Stop Wasting Your Clients' Time

New Sales Book Focuses on Maximizing Your Day and Anticipating Trends That Impact Your Clients
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New Sales Book Focuses on Maximizing Your Day and Anticipating Trends That Impact Your Clients
Photo Via Penguin Random House

Photo Via Penguin Random House

Last week, our sales manager asked our team to read “The Lost Art of Closing: Winning the Ten Commitments That Drive Sales,” by Anthony Iannarino. Most of our team aren’t dyed-in-the-wool sales people. Our recently hired director of business development, Martha Moore, stated succinctly that we have “technical guys learning to sell.” With a few exceptions, she’s right. No matter how much we claim that our industry doesn’t need technical skills on the sales team, we find that our best salespeople understand the technology so well that they don’t feel the need to show off their knowledge by using jargon or nerd speak with clients.

I’m interested to see how our first “book club” session goes this Monday. I read most of the book this week and came away with a few key points, which should help us greatly improve our sales efforts.

One of the first points Iannarino hits home is that time is the most precious resource of all. Our clients know this and for the most part have figured out how to maximize their own time on this planet. For them, life is short, with too much to do and not enough time to do it. We cannot afford to waste our clients’ time. If we’re requesting their time, are we making the best use of it? Is there a more efficient way to spend time with our clients?

Here are a few my ideas for cheating time out of my day:

1) I’ve been using FaceTime to walk jobs with installers—Three hours saved each time.

2) I listen to books while driving, and it’s amazing how much better the content sinks in.

3) I pick up the phone after two emails with someone. Phone calls save five emails on average.

Iannarino coaches the reader to promise value in exchange for time. After all, if we’re asking for a meeting, why would our client agree to it unless there’s value to be gained? As a salesperson meeting with clients regularly, try proactively considering the value that you’re delivering in exchange for the time spent. Your relationship with clients is pegged directly to the value they perceive from time spent with you.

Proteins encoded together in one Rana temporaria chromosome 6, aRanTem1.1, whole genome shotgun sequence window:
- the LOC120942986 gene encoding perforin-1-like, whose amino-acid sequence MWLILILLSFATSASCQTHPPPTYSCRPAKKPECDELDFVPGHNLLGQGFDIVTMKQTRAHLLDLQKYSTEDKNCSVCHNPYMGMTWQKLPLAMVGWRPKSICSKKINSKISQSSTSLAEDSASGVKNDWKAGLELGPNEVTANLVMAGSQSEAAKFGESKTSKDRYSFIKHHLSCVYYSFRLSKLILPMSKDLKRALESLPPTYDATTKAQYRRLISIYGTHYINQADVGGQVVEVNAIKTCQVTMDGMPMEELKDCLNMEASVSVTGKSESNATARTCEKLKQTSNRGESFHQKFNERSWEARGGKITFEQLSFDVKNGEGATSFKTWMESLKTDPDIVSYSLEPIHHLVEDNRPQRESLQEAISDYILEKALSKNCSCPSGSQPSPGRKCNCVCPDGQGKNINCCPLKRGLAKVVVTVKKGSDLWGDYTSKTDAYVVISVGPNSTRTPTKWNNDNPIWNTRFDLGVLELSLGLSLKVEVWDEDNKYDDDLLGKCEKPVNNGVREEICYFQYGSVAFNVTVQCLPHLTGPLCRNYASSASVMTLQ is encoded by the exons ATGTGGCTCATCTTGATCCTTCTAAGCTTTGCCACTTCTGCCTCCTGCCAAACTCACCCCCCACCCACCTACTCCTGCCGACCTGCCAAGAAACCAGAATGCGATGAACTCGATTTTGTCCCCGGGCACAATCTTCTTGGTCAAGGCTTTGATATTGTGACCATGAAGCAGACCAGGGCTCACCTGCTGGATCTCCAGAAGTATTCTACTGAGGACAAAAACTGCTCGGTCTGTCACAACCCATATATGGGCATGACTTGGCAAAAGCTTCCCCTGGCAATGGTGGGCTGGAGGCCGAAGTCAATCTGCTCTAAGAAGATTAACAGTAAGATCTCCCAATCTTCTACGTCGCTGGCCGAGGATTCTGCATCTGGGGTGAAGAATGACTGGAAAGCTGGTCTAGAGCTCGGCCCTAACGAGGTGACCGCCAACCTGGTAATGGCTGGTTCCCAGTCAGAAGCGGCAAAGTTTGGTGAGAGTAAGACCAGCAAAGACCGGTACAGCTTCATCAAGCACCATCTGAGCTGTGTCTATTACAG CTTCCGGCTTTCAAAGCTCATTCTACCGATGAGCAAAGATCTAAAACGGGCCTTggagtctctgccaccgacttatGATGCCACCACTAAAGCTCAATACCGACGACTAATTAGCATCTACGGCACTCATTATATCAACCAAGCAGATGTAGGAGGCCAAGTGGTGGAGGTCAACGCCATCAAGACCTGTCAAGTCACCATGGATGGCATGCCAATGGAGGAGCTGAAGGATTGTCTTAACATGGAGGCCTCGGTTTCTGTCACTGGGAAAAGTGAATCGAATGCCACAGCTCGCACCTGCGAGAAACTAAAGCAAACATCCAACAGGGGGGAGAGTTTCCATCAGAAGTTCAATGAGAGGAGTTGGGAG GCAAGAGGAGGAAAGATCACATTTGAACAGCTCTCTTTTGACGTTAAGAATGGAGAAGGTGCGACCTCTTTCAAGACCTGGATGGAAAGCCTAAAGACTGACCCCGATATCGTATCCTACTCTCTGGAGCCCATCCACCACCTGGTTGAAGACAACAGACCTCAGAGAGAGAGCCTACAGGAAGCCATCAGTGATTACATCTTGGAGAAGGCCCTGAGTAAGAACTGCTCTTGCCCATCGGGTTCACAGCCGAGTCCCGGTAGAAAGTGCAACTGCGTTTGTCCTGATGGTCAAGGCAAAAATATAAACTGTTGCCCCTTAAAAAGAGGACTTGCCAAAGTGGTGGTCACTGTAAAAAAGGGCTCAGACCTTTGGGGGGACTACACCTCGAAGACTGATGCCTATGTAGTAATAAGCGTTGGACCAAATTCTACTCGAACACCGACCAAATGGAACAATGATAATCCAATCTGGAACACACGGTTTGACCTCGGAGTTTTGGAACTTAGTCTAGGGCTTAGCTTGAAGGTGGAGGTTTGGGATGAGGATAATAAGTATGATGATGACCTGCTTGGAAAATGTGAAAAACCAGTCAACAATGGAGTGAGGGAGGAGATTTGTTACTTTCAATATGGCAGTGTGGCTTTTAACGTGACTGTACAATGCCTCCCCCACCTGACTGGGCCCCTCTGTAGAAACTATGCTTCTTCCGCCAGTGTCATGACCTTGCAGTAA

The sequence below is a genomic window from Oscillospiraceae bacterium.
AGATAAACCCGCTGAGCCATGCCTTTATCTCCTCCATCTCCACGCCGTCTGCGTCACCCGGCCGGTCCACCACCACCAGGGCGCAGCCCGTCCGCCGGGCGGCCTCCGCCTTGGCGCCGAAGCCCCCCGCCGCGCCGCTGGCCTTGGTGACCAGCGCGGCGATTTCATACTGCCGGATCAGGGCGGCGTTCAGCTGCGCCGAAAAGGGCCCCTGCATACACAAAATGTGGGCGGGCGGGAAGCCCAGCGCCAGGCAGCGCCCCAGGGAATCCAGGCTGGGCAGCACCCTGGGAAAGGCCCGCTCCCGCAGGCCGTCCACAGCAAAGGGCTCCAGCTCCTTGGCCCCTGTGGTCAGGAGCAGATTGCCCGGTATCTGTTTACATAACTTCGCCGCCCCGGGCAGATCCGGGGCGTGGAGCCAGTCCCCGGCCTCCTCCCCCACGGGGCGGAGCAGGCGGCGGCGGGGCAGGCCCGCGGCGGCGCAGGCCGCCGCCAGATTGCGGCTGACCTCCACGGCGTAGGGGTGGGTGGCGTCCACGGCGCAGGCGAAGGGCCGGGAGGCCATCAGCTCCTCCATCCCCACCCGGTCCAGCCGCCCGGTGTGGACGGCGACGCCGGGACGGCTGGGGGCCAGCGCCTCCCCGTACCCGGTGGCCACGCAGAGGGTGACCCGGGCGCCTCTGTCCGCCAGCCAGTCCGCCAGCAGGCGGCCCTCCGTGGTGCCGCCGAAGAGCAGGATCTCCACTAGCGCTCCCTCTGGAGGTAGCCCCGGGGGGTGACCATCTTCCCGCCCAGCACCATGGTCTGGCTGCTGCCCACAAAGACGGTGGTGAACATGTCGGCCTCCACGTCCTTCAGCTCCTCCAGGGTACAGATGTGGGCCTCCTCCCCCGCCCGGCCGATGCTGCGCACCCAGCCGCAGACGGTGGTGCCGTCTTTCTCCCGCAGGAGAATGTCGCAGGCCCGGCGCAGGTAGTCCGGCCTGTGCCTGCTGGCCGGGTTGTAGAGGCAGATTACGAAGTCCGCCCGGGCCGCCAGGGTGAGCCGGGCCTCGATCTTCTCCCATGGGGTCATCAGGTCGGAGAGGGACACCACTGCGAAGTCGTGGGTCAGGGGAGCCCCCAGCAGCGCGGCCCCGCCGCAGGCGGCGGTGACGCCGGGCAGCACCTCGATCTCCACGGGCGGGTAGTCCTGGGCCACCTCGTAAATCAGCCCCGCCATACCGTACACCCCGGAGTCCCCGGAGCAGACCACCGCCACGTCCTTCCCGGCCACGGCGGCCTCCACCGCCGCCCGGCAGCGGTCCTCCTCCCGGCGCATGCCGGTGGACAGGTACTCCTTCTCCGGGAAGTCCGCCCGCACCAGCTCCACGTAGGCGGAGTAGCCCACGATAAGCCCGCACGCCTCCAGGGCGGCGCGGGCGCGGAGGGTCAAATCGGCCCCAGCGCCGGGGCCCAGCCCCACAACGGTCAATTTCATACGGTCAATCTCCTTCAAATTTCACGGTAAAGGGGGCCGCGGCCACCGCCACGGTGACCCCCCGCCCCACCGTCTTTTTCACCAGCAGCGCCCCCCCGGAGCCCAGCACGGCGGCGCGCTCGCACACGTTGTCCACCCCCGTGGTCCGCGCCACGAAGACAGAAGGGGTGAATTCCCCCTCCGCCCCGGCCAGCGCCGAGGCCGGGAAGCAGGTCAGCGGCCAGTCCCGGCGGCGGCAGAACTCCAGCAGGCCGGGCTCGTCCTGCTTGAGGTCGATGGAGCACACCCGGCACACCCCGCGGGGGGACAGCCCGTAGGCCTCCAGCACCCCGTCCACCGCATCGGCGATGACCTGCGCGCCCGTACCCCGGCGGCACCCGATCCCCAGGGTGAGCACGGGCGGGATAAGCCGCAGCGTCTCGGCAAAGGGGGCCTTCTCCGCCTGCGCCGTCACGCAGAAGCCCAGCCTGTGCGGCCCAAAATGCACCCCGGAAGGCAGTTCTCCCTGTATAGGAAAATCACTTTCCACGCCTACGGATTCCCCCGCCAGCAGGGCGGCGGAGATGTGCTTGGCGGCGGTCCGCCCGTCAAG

One of Iannarino’s proposed client value builders sunk in with me. He suggests putting together a list of the five key trends that will soon impact our clients. What a great idea! I don’t know about you, but we don’t have a document like that. In the spirit of not wasting time, here are my five:

1) Voice Control - Unless you’ve been hiding under a rock for the past four years, Voice User Interfaces (VUIs) like Google Home and Amazon Alexa are expanding rapidly and improving every day. Consider partnering with a home technology professional who can act as a concierge to help sort through the hundreds of shiny objects claiming to be compatible with VUIs. Simplicity is the hardest result to deliver and while choice is a good thing, it’s tough going it alone in a world where there are too many options to make an uninformed decision.

2) Artificial Intelligence - Most of your technology today jumps when you say jump. Soon, your Apple Watch will determine when you’re likely to jump and tee up a bevy of activities to catch you on the way down. Machine learning and AI will make our home technology solutions much more helpful and friendly, but only if you’ve chosen the right solutions. Home technology professionals stay abreast of the latest technological developments and can keep you out of the ditch when considering large system purchases.

3) Remote Support - When your system breaks today, maybe you call your integrator after hours and they’re closed. Consider a provider offering 24/7 remote support and the ability to proactively repair your technology. (full disclosure, I’m one of Parasol’s co-founders, but the comment stands. It’s just common sense!)

4) Video Analytics - Imagine a world where cameras can identify friend from foe or use facial recognition to allow access or alert authorities. Your home technology professional can walk through your daily routines and determine how video analytics may benefit your family.

5) Appliance Intelligence - We’re heading fast toward a world where our HVAC appliances will phone home and schedule their own service calls or your refrigerator will understand when more milk is needed. While we’ve heard these promises for 20 years, we’re closer than ever to truly intelligent home appliances. Home technology professionals can guide you through making good selections like participating in Alarm.com’s new program with thermostats centered around identifying failing HVAC gear.

Do you spend time wisely? Do you trade value for your client’s time? If not, why not?

Stay frosty and see you in the field.

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